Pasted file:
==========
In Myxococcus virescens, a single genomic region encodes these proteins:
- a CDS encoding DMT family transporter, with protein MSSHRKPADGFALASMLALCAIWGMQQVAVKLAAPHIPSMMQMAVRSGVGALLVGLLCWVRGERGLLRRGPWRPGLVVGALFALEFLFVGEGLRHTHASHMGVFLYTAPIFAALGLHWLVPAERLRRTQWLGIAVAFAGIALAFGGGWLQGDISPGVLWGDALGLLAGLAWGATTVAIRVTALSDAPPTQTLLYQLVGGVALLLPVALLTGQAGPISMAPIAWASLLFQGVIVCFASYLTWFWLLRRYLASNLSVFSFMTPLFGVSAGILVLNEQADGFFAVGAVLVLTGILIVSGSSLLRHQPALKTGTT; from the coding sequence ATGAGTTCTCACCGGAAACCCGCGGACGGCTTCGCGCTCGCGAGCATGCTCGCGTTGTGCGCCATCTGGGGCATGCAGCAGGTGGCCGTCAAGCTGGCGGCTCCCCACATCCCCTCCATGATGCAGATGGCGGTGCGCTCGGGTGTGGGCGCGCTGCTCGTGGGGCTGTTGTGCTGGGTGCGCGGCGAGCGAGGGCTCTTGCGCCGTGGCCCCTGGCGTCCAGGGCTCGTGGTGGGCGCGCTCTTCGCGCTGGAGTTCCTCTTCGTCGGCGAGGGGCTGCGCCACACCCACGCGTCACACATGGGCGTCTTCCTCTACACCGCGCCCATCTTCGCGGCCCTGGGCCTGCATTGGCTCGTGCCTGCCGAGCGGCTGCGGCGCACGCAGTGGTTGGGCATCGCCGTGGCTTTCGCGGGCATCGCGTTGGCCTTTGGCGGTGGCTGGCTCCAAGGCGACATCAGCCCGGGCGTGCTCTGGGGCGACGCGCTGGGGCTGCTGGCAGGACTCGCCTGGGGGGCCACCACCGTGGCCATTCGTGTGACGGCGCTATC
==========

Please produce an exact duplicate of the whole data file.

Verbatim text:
In Myxococcus virescens, a single genomic region encodes these proteins:
- a CDS encoding DMT family transporter, with protein MSSHRKPADGFALASMLALCAIWGMQQVAVKLAAPHIPSMMQMAVRSGVGALLVGLLCWVRGERGLLRRGPWRPGLVVGALFALEFLFVGEGLRHTHASHMGVFLYTAPIFAALGLHWLVPAERLRRTQWLGIAVAFAGIALAFGGGWLQGDISPGVLWGDALGLLAGLAWGATTVAIRVTALSDAPPTQTLLYQLVGGVALLLPVALLTGQAGPISMAPIAWASLLFQGVIVCFASYLTWFWLLRRYLASNLSVFSFMTPLFGVSAGILVLNEQADGFFAVGAVLVLTGILIVSGSSLLRHQPALKTGTT; from the coding sequence ATGAGTTCTCACCGGAAACCCGCGGACGGCTTCGCGCTCGCGAGCATGCTCGCGTTGTGCGCCATCTGGGGCATGCAGCAGGTGGCCGTCAAGCTGGCGGCTCCCCACATCCCCTCCATGATGCAGATGGCGGTGCGCTCGGGTGTGGGCGCGCTGCTCGTGGGGCTGTTGTGCTGGGTGCGCGGCGAGCGAGGGCTCTTGCGCCGTGGCCCCTGGCGTCCAGGGCTCGTGGTGGGCGCGCTCTTCGCGCTGGAGTTCCTCTTCGTCGGCGAGGGGCTGCGCCACACCCACGCGTCACACATGGGCGTCTTCCTCTACACCGCGCCCATCTTCGCGGCCCTGGGCCTGCATTGGCTCGTGCCTGCCGAGCGGCTGCGGCGCACGCAGTGGTTGGGCATCGCCGTGGCTTTCGCGGGCATCGCGTTGGCCTTTGGCGGTGGCTGGCTCCAAGGCGACATCAGCCCGGGCGTGCTCTGGGGCGACGCGCTGGGGCTGCTGGCAGGACTCGCCTGGGGGGCCACCACCGTGGCCATTCGTGTGACGGCGCTATC